LITTLE SCREAM She’s been pretty freaked out ever since she saw The Happening.

THERE IS INFINITE wisdom in the white lines of the highway; why else do so many follow them? From the warring coasts, on through the most barren landscapes, amid dry grass and bright ochre, and exposed under relentless desert suns, weary travelers have trod the various tributaries of pavement around the country in search of something more.

Touring musicians are modern-day disciples of those lines, and Little Scream's Laurel Sprengelmeyer is filing right in with the rest—such is the case when you come bearing an important message. In this instance, that pending proliferation is Little Scream's debut album, The Golden Record, a work of tall climbs that lead to flattop buttes, full of quiet, arduous moments that explode into sweeping vistas of diverse landscapes—sometimes crystal clear, other times buried in glittering fog.

The record itself was co-produced by Arcade Fire's Richard Reed Parry. "Richard and I are great creative collaborators," says Sprengelmeyer of the pair's efforts. "We have really similar musical aesthetics, and working on this record came along really naturally because of that." A cross-section of their work can be found in the song "Cannons." Initially, it sounds almost identical to an Arcade Fire song, with that familiar barrage of driving piano, wrecking-ball distortion, and quavering atmospheric synths. However, when the dust settles Little Scream's musical style peers out through the din, especially with the phrase "The cannons in the park and point them/Straight into your heart," then a few harmonics are lightly tapped on the guitar, and the sparer elements and ultimately the beauty, as utterly tenuous as it feels at times, of the music shines.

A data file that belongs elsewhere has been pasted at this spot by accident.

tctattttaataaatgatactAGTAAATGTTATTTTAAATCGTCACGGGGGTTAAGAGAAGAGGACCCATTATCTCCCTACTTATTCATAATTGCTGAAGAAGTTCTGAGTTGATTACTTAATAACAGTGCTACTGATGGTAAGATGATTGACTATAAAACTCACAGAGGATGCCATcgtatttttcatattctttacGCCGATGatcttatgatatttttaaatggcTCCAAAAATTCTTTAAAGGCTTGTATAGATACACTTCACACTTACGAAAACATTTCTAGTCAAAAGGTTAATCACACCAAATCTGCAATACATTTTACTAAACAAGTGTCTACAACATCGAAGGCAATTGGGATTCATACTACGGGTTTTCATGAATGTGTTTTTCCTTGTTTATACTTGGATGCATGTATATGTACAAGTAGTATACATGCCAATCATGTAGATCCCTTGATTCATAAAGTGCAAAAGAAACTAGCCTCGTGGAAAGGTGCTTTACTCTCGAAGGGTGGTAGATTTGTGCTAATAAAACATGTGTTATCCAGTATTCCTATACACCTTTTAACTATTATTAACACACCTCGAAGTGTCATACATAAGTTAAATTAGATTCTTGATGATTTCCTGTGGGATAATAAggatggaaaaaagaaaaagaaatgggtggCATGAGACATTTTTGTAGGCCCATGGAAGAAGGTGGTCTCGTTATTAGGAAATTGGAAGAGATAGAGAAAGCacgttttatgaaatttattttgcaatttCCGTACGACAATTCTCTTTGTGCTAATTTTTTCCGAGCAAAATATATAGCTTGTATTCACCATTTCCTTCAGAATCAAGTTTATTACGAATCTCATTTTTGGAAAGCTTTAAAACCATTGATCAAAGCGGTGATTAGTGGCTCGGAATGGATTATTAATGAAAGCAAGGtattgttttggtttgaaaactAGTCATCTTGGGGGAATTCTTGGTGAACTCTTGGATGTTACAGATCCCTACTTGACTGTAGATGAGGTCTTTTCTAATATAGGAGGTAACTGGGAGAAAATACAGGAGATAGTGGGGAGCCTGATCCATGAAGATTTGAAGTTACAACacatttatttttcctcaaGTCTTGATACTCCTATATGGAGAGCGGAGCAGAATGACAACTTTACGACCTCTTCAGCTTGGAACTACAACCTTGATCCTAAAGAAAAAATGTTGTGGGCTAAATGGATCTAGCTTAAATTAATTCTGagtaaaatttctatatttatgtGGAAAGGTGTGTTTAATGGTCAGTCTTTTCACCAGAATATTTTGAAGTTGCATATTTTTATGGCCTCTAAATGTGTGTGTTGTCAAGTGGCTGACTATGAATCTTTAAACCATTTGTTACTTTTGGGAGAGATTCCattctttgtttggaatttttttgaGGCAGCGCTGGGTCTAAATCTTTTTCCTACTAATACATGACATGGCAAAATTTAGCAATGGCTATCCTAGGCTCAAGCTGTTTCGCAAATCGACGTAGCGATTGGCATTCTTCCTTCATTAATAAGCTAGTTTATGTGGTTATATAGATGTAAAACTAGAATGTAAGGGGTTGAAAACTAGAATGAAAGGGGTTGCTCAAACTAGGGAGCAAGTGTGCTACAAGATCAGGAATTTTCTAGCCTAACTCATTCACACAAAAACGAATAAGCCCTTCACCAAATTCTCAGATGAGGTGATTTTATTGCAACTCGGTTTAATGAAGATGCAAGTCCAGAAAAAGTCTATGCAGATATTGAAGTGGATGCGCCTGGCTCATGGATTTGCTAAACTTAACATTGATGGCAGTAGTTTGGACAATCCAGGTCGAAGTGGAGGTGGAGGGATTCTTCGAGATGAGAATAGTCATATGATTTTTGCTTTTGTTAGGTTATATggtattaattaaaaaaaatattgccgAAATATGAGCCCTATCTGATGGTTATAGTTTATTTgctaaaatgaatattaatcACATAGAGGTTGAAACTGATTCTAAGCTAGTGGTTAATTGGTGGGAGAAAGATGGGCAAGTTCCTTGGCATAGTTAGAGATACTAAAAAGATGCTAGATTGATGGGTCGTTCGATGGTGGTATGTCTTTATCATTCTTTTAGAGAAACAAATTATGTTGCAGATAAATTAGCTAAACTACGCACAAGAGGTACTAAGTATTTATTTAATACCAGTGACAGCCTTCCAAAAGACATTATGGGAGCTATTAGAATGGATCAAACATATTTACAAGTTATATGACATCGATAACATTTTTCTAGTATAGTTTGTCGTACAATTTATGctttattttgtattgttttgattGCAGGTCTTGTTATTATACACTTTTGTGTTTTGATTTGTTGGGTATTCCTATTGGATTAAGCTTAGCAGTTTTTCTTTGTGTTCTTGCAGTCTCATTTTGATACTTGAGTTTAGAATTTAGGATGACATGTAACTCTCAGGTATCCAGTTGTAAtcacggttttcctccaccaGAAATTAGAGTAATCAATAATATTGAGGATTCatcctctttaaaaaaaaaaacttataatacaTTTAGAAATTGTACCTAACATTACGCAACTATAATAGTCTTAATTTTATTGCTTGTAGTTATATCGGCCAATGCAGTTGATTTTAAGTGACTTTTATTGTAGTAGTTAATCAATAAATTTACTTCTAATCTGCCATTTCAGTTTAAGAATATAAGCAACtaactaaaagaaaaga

That loveliness continues right on through the next track, "The Heron and the Fox," a simple and poised acoustic ballad that, while wonderfully melodic, hinges on the strength of Sprengelmeyer's coldwater-clear vocals. An entirely heartbreaking moment occurs when she finds herself careening in a higher register in the chorus, on the phrase: "Caroline as my witness/I never meant to cause you pain."

Back to the dust, though. Possibly one of the most interesting tracks on the record is "Guyegaros," a song built around the story of Alfredo Gallegos Lara, a gun-wielding, guitar-strumming Catholic priest from Guanajuato, Mexico, that Sprengelmeyer heard mention of on the radio in 2005. It is a haunting song, drenched in a sort of desert-showdown feel that is more No Country for Old Men than singing-cowboy western; it takes its 10 paces awful slow. It is a perfect soundtrack for the story that's in your head while you listen. Of its existence, Sprengelmeyer says, "When I heard the story, I pictured a character in a film, probably by Tarantino or Antonioni. I imagined the desert dust on his snakeskin boots..."

At the time this article is being written, Little Scream is in a van moving through the sprawling state of Texas, to the place where the music industry really puffs up its broad chest and struts around: South by Southwest. It's her first year playing the festival, and while it was once the fabled golden shores for lesser-known bands, SXSW's inevitable growth has flooded the streets so that talent becomes near indistinguishable. It's not likely, though, that Little Scream will be caught floundering in the chaos of downtown Austin this year; we'll be hearing a lot more from her white-line ministry.